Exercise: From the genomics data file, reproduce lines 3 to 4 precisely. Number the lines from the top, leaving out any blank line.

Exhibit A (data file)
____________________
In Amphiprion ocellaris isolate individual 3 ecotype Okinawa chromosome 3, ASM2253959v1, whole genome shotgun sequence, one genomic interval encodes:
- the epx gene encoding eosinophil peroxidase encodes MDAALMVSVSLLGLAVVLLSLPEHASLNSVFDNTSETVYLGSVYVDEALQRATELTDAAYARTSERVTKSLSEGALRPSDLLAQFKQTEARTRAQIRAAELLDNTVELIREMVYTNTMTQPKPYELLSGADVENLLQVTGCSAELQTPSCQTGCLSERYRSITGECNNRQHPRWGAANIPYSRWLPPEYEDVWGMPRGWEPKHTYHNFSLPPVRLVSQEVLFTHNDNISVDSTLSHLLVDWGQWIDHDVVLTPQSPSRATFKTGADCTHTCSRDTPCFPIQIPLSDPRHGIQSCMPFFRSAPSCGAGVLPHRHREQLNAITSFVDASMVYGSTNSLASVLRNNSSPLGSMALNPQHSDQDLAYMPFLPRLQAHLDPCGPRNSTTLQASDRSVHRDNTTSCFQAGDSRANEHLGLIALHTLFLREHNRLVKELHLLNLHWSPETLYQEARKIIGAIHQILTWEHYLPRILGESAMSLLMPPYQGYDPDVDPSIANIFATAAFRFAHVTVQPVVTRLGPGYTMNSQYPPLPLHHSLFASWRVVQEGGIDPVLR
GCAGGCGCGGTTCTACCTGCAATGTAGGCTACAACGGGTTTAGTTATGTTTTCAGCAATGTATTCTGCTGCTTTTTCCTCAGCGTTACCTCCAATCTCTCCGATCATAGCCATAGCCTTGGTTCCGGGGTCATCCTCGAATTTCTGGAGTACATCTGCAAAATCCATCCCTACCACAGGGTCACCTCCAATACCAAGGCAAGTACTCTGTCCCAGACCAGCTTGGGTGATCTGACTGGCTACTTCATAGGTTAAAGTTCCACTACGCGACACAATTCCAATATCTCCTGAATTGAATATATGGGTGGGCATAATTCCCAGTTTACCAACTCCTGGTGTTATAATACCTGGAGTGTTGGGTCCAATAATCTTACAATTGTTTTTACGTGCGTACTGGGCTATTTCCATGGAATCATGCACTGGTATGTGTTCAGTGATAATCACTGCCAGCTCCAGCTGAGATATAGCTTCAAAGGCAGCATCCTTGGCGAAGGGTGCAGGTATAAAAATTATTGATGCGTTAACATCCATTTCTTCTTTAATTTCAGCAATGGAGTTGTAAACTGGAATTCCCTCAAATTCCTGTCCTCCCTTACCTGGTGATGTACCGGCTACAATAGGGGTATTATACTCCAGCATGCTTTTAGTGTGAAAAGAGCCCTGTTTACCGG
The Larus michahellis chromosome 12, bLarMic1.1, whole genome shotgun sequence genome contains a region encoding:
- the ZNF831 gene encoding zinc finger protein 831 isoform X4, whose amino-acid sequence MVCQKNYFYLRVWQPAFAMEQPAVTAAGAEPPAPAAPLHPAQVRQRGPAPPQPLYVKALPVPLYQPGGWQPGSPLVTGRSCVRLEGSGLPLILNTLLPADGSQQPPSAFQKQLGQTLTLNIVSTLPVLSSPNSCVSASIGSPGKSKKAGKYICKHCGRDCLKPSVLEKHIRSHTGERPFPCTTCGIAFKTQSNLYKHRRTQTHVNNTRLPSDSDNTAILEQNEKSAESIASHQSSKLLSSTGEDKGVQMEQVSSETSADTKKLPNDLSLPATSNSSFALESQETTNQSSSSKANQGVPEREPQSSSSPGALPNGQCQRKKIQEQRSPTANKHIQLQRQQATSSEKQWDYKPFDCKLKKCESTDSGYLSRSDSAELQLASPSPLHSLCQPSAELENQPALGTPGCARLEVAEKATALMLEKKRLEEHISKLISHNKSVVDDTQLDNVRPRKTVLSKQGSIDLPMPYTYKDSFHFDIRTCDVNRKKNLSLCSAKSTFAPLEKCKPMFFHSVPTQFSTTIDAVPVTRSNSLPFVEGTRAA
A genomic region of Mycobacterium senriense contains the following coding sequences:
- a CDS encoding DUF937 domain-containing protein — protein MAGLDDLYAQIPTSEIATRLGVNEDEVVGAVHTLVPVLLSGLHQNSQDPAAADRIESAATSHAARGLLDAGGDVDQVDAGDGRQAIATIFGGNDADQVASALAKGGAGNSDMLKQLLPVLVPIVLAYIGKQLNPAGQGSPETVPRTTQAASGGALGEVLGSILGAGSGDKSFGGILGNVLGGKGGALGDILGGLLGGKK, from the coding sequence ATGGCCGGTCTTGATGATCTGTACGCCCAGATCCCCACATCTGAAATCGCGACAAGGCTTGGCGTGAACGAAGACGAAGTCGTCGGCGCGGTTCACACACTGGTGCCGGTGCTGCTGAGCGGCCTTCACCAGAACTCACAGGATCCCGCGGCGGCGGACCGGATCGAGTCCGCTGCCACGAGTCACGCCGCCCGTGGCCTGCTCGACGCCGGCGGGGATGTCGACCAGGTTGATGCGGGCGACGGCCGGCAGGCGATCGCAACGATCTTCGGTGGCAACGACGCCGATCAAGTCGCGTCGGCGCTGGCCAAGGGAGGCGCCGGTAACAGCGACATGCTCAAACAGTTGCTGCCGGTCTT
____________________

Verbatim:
GCAGGCGCGGTTCTACCTGCAATGTAGGCTACAACGGGTTTAGTTATGTTTTCAGCAATGTATTCTGCTGCTTTTTCCTCAGCGTTACCTCCAATCTCTCCGATCATAGCCATAGCCTTGGTTCCGGGGTCATCCTCGAATTTCTGGAGTACATCTGCAAAATCCATCCCTACCACAGGGTCACCTCCAATACCAAGGCAAGTACTCTGTCCCAGACCAGCTTGGGTGATCTGACTGGCTACTTCATAGGTTAAAGTTCCACTACGCGACACAATTCCAATATCTCCTGAATTGAATATATGGGTGGGCATAATTCCCAGTTTACCAACTCCTGGTGTTATAATACCTGGAGTGTTGGGTCCAATAATCTTACAATTGTTTTTACGTGCGTACTGGGCTATTTCCATGGAATCATGCACTGGTATGTGTTCAGTGATAATCACTGCCAGCTCCAGCTGAGATATAGCTTCAAAGGCAGCATCCTTGGCGAAGGGTGCAGGTATAAAAATTATTGATGCGTTAACATCCATTTCTTCTTTAATTTCAGCAATGGAGTTGTAAACTGGAATTCCCTCAAATTCCTGTCCTCCCTTACCTGGTGATGTACCGGCTACAATAGGGGTATTATACTCCAGCATGCTTTTAGTGTGAAAAGAGCCCTGTTTACCGG
The Larus michahellis chromosome 12, bLarMic1.1, whole genome shotgun sequence genome contains a region encoding: